The trick assault and contest modes of 1080° allow players to earn points for completing tricks. Players get points by performing tricks and snowboarding past flags in the contest mode. Players in the trick attack mode must execute a sequence of tricks throughout a predetermined level. Twenty-four tricks and five mystery tricks are included in the game.

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9. Alpine Surfer

Alpine Surfer is a 1996 arcade snowboarding video game that Namco created and distributed. It utilizes Namco System 22 technology based on its snowboarding video game series, Alpine Racer. Similar to their Final Lap and Winning Run series, the game also supports cooperative play by allowing the linking of two cabinets.

The player controls a snowboarder by using a snowboard controller attached to the cabinet's base, which the player is supposed to stand on. The game includes two modes—"Free Riding Mode" and "Gate Racing Mode"—as well as novice and expert difficulty levels. In the Free Riding mode, the snowboarder is free to snowboard down a mountain while pulling off air stunts, but they must reach the bottom before the timer runs out. In Gate Race Mode, the player races against CPU-controlled opponents and must finish first before the timer runs out. They must also continue closer to the bottom before the timer runs out.

10. Snow Wave: Avalanche

Snow Wave: Avalanche

The arcade snowboarding video game Snow Wave: Avalanche was created and released in 1998 by the Spanish company Hammer Technologies. The game followed Tie Break Tennis '98 as the second installment in Hammer's "Hammer Sports" series. Snow Wave offers multiplayer gaming for up to four players in addition to its single-player version.

The Avalanche 3D game engine, made specifically for the game, was used to generate Snow Wave. MataMala created the soundtrack for the game. Despite the snowboarding genre's ubiquity on other platforms, Snow Wave was touted throughout its creation as the first computer game dedicated to the sport.

When Snow Wave was developed, Spain's video game industry was experiencing difficulties. Hammer claimed that since the heyday of Spanish software during the 8-bit period, development had become "far harder" and that most of the nation's industry had dried up. 

Snow Wave was recognized by the Spanish publications Game Over and PC Top Player as proof that domestic game production was on the upswing. After the domestic success of Commandos: Behind Enemy Lines, a journalist for the latter media claimed that the game's release was indicative of a growing trend for Spanish games.

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11. Cool Boarders 3

Idol Minds created the snowboarding video game Cool Boarders 3 for the PlayStation. Cool Boarders 3 carries on from the previous games in the series by allowing the player to snowboard down mountain courses while doing tricks to score points.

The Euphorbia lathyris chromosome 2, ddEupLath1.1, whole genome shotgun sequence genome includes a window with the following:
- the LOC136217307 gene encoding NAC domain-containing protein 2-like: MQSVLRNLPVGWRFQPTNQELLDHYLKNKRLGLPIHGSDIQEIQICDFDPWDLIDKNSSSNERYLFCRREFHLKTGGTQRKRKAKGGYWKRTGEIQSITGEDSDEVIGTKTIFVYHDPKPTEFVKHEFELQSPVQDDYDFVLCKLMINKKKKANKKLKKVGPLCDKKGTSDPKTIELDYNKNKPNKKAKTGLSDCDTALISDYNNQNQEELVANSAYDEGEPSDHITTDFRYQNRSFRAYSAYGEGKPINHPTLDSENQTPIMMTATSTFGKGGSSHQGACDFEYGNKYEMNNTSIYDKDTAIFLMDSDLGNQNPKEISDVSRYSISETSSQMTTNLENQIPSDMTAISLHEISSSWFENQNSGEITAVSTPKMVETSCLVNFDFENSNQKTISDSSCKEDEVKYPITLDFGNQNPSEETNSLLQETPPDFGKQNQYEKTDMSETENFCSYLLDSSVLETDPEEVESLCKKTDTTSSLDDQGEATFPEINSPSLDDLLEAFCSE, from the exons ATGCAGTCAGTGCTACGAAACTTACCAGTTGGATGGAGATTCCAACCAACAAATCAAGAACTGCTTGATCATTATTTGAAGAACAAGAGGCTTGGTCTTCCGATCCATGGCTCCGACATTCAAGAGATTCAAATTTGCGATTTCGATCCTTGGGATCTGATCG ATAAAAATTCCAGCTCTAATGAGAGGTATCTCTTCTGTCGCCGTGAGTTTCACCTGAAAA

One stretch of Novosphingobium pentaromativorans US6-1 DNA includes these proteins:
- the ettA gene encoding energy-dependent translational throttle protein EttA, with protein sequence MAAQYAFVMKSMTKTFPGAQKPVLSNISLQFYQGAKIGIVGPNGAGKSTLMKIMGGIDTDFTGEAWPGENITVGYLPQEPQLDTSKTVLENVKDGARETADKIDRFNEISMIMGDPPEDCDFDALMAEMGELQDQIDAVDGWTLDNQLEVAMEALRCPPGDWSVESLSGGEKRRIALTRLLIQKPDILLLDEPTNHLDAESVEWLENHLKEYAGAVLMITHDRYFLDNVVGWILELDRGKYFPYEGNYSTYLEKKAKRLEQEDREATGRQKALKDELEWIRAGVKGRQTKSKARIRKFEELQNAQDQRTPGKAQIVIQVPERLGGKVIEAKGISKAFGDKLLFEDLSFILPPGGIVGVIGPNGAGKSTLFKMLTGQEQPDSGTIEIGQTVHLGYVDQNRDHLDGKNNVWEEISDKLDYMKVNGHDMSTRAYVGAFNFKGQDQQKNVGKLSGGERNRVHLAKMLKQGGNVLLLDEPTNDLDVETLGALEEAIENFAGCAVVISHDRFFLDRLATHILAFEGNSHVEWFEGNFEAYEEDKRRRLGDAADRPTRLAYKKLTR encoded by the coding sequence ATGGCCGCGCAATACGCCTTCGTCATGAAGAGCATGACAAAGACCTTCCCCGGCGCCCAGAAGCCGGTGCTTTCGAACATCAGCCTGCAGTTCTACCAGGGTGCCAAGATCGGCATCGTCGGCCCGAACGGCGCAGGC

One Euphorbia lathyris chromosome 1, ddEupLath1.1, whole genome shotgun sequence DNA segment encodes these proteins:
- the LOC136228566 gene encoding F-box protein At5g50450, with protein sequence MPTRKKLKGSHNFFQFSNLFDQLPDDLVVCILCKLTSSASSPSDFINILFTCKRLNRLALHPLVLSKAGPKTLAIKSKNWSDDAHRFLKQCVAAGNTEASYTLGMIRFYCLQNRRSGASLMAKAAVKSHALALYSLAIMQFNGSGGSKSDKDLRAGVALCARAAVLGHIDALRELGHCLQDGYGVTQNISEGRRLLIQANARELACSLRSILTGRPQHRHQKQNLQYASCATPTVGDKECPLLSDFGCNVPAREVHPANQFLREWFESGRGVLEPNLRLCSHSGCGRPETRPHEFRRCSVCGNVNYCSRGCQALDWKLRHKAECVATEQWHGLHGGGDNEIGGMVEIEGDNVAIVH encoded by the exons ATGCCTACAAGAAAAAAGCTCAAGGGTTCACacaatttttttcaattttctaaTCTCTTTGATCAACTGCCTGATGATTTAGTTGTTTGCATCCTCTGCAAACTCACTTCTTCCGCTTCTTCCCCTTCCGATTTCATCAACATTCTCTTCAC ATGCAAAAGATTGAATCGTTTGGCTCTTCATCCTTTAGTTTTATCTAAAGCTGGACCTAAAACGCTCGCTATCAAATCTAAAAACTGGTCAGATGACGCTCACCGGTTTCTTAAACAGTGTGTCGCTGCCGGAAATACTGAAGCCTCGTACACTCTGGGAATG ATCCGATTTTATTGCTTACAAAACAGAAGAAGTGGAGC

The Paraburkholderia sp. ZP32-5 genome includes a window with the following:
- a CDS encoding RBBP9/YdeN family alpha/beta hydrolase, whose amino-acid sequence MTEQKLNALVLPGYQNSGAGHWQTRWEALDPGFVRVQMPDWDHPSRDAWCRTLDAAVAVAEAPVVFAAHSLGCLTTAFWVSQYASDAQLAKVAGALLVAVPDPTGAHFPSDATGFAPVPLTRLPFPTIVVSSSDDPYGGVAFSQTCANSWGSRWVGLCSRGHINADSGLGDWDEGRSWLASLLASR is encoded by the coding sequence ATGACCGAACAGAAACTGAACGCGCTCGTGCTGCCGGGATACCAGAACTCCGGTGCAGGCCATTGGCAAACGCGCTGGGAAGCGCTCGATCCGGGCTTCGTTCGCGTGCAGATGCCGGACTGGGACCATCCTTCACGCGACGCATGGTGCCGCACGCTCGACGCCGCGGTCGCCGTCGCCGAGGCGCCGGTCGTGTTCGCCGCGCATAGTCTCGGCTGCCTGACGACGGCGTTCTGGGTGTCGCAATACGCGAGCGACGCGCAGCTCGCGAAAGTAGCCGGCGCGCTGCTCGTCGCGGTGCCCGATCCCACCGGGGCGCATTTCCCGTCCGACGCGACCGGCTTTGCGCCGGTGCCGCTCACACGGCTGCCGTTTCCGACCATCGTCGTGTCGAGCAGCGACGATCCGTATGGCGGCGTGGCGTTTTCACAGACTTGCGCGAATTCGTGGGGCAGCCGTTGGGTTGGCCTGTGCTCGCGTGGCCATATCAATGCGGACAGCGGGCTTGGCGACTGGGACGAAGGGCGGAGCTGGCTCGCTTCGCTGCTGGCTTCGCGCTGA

A player must focus more on defeating the times of their CPU opponents on some courses, such as Downhill, Boarder X, and Slalom. In contrast, they must perform numerous complicated tricks on others, such as Slope Style, Half Pipe, and Big Air, to earn a high point total. 

Support for the System Link feature, which eliminates the potential for two-player, non-split screen multiplayer, is a feature that was included in the game's direct predecessor but is missing from this one.

Cool Boarders 3 included a large number of playable characters in addition to unlockable characters, unlike the previous games in the series. There are 13 distinct borders available at the beginning of the game, and by beating the top scores, you can unlock an additional eight borders. Additionally, Cool Boarders 3 had 12 unlockable boards, each modeled after actual snowboards from brands like Burton and Ride, and 11 different snowboards.

12. Snowboard Kids Plus

Snowboard Kids Plus, an improved adaptation for the PlayStation, was made available in Japan in January 1999. Snowboard Kids adds "Shots" (special weapons used to assault others) and things that can assist the player, impede other players, or both to the classic snowboarding game's gameplay.

In addition to adding four new characters (three default and one secret) also modifies a portion of the soundtrack, improves parts of the course aesthetics, and offers more character customization possibilities. The storyline from the first Snowboard Kids is greatly expanded in Snowboard Kids Plus. The ongoing conflict between Linda and the new character Nicole is a significant addition to the game.

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13. Snowboard Kids 2

A snowboarding video game called Snowboard Kids 2 was created by Racjin and released by Atlus. It is the follow-up to Snowboard Kids, which in turn was followed by SBK: Snowboard Kids. While updating game mechanisms, Snowboard Kids 2 keeps the fundamental gameplay of its predecessor.

There are two unique modes for the main game. The Battle Races and Skill Games from the previous version are combined in Story Mode. The courses contain coins, except Expert Mode. The center town, which takes the place of the game menu, and recurring boss stages are also added.